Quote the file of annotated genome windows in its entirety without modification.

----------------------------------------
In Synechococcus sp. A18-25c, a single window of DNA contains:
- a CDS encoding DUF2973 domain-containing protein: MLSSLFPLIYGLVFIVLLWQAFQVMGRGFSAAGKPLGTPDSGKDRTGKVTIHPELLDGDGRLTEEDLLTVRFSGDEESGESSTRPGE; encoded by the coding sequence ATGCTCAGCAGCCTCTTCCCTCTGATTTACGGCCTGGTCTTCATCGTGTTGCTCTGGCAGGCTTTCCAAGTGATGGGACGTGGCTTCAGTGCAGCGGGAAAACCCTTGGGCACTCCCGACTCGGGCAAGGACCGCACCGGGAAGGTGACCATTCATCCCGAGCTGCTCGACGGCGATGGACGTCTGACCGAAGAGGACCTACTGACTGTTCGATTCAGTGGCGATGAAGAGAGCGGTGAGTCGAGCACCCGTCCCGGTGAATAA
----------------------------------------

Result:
In Synechococcus sp. A18-25c, a single window of DNA contains:
- a CDS encoding DUF2973 domain-containing protein: MLSSLFPLIYGLVFIVLLWQAFQVMGRGFSAAGKPLGTPDSGKDRTGKVTIHPELLDGDGRLTEEDLLTVRFSGDEESGESSTRPGE; encoded by the coding sequence ATGCTCAGCAGCCTCTTCCCTCTGATTTACGGCCTGGTCTTCATCGTGTTGCTCTGGCAGGCTTTCCAAGTGATGGGACGTGGCTTCAGTGCAGCGGGAAAACCCTTGGGCACTCCCGACTCGGGCAAGGACCGCACCGGGAAGGTGACCATTCATCCCGAGCTGCTCGACGGCGATGGACGTCTGACCGAAGAGGACCTACTGACTGTTCGATTCAGTGGCGATGAAGAGAGCGGTGAGTCGAGCACCCGTCCCGGTGAATAA